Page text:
“Do you think we will all get along?” I asked, hoping he’d address the wars he was tiptoeing around.
“I don’t know, but I’m willing to try. I am only interested in business, not in politics.” He looked at the camera to reiterate, to make sure he wasn’t antagonizing any party: “I say that for the record, I am only interested in business and nothing else.”
His interest in business is so keen in fact, that he’s making me give him my footage after tonight. He is planning to make a DVD of the pageant, separate from my documentary. Unlike my film, with which I hope to encapsulate the troubled history of Yugoslavia in under ten minutes, he intends to skip the politics altogether. Instead, he will pair footage of us girls in skimpy outfits with dance music and then sell the DVD back to us and our families for $50.
Now it’s eight o’clock, and the peace Sasha was hoping for reigns in the dressing room. Here, girls help each other with their hair, they attach safety pins to hemlines, and share Band-Aids to stop blisters. The event was supposed to begin an hour ago, but we are still waiting for audience members to be seated. There’s a security guard who is searching each guest with a handheld metal detector downstairs, and I suspect it’s taking so long because all the gold chains are setting it off.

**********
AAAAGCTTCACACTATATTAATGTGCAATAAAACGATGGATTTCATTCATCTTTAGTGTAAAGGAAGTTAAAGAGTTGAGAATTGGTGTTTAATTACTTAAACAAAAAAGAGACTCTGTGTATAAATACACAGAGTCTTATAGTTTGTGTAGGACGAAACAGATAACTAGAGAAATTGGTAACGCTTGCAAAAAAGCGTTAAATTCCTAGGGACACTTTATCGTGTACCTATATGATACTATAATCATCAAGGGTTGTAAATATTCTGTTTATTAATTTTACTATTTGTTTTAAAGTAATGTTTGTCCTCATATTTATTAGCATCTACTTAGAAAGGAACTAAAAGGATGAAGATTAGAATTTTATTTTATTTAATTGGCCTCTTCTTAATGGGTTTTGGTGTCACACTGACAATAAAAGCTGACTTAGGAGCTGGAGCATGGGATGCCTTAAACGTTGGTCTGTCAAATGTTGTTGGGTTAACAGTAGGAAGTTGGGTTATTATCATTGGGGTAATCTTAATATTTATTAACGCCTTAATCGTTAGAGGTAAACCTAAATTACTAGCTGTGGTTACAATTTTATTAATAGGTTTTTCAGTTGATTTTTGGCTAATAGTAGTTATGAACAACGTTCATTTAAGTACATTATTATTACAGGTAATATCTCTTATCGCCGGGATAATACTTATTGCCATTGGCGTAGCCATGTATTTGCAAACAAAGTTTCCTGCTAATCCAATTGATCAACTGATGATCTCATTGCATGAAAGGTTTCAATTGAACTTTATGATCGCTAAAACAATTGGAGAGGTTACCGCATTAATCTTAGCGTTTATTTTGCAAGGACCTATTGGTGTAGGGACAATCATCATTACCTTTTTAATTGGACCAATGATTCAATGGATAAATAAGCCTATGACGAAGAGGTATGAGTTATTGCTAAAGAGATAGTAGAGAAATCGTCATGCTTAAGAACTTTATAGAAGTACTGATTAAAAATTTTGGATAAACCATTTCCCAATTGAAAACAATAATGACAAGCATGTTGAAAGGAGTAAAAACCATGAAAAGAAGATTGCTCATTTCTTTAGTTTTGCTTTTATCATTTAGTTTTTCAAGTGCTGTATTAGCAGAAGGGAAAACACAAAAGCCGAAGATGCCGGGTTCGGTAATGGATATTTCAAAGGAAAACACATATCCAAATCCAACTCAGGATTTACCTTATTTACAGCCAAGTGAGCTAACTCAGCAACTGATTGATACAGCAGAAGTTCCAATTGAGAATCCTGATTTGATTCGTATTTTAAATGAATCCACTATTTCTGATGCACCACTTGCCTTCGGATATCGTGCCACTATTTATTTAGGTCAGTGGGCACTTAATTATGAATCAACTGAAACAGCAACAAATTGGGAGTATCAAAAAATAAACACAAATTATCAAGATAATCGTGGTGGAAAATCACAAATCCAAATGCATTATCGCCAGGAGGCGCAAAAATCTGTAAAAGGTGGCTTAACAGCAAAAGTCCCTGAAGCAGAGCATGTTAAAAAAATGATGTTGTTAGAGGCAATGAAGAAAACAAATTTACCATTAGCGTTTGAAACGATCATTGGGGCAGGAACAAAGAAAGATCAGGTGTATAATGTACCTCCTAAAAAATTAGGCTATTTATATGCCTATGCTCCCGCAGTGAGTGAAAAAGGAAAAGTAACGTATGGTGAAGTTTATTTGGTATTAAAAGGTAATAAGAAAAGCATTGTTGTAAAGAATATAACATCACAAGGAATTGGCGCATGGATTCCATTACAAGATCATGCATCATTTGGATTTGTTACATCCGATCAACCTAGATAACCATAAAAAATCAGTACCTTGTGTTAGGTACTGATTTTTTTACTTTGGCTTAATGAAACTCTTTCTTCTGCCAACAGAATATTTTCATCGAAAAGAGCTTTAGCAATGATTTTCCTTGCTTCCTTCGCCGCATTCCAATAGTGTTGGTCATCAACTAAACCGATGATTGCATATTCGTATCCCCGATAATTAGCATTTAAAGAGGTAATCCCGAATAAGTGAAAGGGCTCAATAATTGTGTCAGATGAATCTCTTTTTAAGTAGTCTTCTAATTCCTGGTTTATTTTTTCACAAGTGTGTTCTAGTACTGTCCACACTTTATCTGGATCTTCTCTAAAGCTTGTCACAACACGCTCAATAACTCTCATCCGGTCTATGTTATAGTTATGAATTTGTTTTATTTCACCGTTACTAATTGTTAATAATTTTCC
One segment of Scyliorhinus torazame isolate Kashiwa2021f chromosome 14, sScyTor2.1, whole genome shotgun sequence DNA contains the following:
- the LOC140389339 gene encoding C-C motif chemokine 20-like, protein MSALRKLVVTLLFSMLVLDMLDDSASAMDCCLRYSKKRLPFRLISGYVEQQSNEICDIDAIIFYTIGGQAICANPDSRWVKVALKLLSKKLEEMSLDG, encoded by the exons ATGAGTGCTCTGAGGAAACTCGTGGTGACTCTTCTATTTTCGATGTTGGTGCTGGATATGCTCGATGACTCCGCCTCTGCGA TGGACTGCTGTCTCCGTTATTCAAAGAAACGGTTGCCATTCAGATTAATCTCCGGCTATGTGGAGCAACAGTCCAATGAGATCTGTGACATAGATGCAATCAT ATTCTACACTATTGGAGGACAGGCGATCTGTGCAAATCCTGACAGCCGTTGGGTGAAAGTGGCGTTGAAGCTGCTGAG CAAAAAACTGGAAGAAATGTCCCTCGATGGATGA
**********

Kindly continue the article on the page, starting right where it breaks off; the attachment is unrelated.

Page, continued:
My camera operator, Maggie, asks me quietly who she should be getting the most footage of, meaning, who’s likely to win this thing? I think it will be Nina from Bosnia. She’s not soft and fresh-faced like Zora from Montenegro, but she is certainly one of the most beautiful competitors. She is very thin, with big eyes, high cheekbones, and a pointed chin. Nina reminds me of the young woman in Disney’s The Little Mermaid who turns out to be Ursula the witch in disguise, which is to say, she’s both attractive and a little dangerous. At rehearsal, she casually mentioned getting into a fight with some girls at a club, to the awe of some of the more straightlaced competitors (myself included). Nina is wise, in many ways more mature than the rest of us, and I’m simultaneously drawn to her and repelled by her. With her gaze that is always calm, almost lethargic, she makes me feel especially neurotic and weird. And she isn’t nervous about going onstage to ogled—she’s got a clear purpose in mind: “Definitely the ticket,” she tells Maggie when asked about her motivation for competing. The winner of Miss Ex-Yugoslavia will receive a ticket back home, to whichever part of that former country she desires, and Nina is itching to visit Sarajevo, which she left ten years ago when it was a bloody mess.